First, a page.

One thousand years on the Via Francigena: the History of Tenute di Badia
The Farm of Badia Pozzeveri is crossed, North-West to Sout-East, by the via Francigena, the most ancient Pilgrim Route in Europe. The Via connects Canterbury in England to Rome, then proceeds to Apulia, where Pilgrims use to embark for the Holy Ground of Jerusalem. In the end of the X Century a.C., between the walls of the Republic of Lucca and the Spitale (Hospital) of Altopascio, a small Monastery was erected of the North Bank of the former Lake of Bientina: the Church of S. Peter, in Burgo de Poctieuli. The small town (back then referred to as “Burgo“, similar to the modern Italian word “borgo”) was first mentioned on a notarial deed from Lucca, in 952 a.C. The history of Tenute di Badia begins here, more than one thousand years ago.
During the first decade of the XIII Century, the Management of the Monastery was passed to the Ordo Camaldulensium, a monastic community founded in the mountains nearby Arezzo. Thanks to the influence and sustaintment from the wealthy nearby towns of Porcari and Lucca, the Farm around the Monastery flourished. Being placed on the fertile shores of a Lake, the Town became renown for the delicious seasonal vegetables and fruits.
War with Florence
During the XIV Century, the plane became a battleground in the war between the Ghibellines of Lucca and the Guelphs of Florence. The forces of Lucca, siding with the Emperor, found a valuable commander in Captain General Castruccio Castracani. He led the troops of Lucca to a key victory in the Battle of Altopascio, then forced their way to the plain of Prato, just outside Florence’s walls. At the time, the Monastery was turned to a hospital (“Spitale“) for the Lucchese troops, and remained as such for the next few centuries.
After the completion of the works for the impenetrable Walls of Lucca in the XVI Century, the area finally got to enjoy some decades of peace. Lucca’s countryside, devastaded by famine and poverty brought by the war, slowly came back to its natural prosperity. It was at that time that the oldest building of our Resort, la Torretta, was erected. We never managed to retrieve any document about the identity of the Founder, but world-of-mouth across the Centuries mentions an old, unmarried, wealthy lord of Lucca. He used to come to the Farm to find a little cool, whileduring Summer, in the City Center of Lucca, the stone pavement turned hot as a stove.
In the very beginning of the XVIII Century, the Emperor Napoleon Bonaparte created the Principality of Lucca and Piombino. He and assigned his sister, Maria Anna known as Elisa to rule over the Principality as a Princess suo jure. Gifted with keen intellect, great taste in art and, notoriously, a sharp thongue, she’s remembered for her sagacious, forward-looking goverment methods. Her heritage is still tangible in Lucca and Tuscan culture, and she is still known by modern winemakers like us for introducting at least sixty hectares of French Grape Varieties, planted during her dominion all over the Lucca’s countriside.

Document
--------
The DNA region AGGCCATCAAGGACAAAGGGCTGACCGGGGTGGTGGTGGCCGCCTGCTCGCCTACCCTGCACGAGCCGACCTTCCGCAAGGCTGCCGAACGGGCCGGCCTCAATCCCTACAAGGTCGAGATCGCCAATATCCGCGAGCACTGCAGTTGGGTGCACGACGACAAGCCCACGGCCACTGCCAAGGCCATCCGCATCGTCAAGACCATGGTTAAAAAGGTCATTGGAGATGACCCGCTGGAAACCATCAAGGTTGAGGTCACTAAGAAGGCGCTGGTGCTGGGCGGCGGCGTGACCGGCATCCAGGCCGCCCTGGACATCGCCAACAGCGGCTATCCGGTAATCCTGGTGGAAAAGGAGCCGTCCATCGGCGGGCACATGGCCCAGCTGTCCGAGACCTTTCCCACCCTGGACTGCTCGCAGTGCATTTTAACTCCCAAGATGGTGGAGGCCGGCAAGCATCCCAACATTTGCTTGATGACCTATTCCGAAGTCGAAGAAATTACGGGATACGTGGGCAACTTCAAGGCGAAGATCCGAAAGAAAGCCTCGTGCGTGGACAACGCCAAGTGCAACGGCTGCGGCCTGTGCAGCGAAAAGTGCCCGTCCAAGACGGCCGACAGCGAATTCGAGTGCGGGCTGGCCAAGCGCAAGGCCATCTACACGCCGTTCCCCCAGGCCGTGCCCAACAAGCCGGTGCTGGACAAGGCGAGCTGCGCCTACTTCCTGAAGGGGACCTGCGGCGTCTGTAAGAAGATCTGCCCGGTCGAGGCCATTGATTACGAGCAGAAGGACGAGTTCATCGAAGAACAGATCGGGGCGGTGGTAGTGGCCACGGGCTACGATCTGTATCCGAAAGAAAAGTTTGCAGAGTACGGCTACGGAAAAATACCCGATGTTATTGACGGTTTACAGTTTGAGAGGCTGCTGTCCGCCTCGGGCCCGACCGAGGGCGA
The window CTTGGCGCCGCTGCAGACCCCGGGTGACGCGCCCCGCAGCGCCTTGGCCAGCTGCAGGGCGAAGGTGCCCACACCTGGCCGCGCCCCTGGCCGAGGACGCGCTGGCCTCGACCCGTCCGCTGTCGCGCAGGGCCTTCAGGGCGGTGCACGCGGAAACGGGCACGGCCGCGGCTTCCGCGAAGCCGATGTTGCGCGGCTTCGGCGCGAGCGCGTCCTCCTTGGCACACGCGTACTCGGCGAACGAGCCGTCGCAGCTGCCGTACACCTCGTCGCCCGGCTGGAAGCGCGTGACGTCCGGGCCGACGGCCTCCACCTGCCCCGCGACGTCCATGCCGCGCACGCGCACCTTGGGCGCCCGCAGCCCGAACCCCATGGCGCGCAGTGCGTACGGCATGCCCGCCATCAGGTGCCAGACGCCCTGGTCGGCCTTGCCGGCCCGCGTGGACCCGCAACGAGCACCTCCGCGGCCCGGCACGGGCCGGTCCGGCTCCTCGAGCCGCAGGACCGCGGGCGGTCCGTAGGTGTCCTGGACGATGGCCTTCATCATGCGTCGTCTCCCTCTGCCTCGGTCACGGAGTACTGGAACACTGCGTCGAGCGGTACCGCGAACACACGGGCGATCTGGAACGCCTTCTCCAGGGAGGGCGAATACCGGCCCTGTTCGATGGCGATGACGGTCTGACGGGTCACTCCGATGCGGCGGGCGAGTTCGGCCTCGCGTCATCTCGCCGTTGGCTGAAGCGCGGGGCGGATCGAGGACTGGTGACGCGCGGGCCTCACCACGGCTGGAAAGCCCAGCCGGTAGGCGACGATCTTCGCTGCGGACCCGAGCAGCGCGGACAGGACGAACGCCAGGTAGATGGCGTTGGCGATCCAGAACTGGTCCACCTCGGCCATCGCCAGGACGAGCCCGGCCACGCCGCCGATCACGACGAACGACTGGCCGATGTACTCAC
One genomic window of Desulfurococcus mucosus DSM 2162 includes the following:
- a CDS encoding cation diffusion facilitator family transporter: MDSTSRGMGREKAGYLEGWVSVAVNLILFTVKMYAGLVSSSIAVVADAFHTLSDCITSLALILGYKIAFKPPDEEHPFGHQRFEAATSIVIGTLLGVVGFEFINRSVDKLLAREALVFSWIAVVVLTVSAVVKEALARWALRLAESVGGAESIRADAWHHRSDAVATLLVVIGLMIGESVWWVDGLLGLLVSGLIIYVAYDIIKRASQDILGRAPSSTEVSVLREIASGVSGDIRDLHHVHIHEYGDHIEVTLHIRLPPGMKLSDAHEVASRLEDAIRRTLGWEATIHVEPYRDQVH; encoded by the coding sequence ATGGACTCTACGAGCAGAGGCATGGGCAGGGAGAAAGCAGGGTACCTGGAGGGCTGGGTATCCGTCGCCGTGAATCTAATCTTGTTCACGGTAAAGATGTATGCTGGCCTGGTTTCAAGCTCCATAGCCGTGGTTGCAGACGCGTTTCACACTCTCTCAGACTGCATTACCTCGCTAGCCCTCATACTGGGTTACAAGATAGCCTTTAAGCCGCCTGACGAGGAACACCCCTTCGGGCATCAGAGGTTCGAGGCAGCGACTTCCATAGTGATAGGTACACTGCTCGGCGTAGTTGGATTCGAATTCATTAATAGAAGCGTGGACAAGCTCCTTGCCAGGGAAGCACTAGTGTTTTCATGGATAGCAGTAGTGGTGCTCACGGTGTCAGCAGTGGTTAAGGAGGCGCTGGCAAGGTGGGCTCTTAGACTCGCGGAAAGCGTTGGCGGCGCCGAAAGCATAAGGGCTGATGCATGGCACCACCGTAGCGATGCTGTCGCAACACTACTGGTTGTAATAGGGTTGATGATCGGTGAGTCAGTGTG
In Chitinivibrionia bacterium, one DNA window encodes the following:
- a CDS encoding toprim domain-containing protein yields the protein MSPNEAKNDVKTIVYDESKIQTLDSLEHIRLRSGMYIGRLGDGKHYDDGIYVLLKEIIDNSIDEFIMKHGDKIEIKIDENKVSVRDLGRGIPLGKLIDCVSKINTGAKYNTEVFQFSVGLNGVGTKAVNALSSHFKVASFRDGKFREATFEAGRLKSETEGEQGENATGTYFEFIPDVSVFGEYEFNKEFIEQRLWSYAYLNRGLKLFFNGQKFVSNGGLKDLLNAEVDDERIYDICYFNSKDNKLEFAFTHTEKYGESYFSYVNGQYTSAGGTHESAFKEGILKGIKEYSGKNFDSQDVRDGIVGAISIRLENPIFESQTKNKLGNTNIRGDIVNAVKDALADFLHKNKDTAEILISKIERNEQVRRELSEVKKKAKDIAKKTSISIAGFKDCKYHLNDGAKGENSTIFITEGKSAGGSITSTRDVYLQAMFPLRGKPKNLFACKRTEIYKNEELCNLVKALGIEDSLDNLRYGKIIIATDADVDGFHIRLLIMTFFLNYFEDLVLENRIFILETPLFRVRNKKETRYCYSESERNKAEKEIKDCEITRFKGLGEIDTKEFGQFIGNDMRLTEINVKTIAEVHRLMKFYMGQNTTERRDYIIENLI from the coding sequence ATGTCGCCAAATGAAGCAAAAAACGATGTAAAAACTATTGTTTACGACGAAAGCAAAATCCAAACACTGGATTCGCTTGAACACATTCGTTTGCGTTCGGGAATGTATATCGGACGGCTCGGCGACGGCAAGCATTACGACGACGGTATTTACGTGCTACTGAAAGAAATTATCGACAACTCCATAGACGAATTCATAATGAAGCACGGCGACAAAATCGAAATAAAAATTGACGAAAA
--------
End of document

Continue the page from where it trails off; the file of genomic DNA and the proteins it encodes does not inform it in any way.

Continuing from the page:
During the beginning of the XIX Century, climate change and man-made river modifications in the surroundings, turned the Lake of Bientina in a swamp. Once the central factor of the well-being of the nearby town like Badia Pozzeveri (teeming with fish and providing fresh water all year around), the former lake turned swamp rendered the area almost uninhabitable.
In 1859, just two years before the proclamation of the Kingdom of Italy, the House of Lorraine ruling over Tuscany took action. They assigned an Engineer from Florence, Alessandro Manetti, to lead the draining and bonification of the Swamp. The operation was a complete success but it drastically changed the local climate and economy. In just a few month, local farming method were revolutionized. Grapevines and Olive Trees were introduced on the hilly areas, now very dry and well ventilated . On the very fertile and humid formed bed of the swamp, our great-grandfathers started to grow watermelons, muskmelons and other delicious vegetables.
It was by then that the Farm of Badia Pozzeveri became the very center of the social and agricoltural activities of Lucca’s countryside. When referring to the History of Tenute di Badia, we usually mention this event as the most relevant and drastic change that the Farm has seen.
In 1980 Argante Romani from the nearby town of Montecatini Terme acquired the property of the Farm, known as ”Estate of Badia (Pozzeveri)” : Tenute di Badia, indeed. Back then, it comprised two hundred hectares of land, a fully operating but not-so-up-to-date Wine Cellar and a number of different ancient buildings in different states of conservation. Our story begins here.
The ancient Church of Badia Pozzeveri and nearby burial site, located a couple of minutes of walk away from the Tenute, are now object of study. Organized by the University of Pisa, the archeologic excavation site involves researches and doctorate students from different Countries. The site can be visited during the periods of active field research. Here’s the link to the Project’s website: read more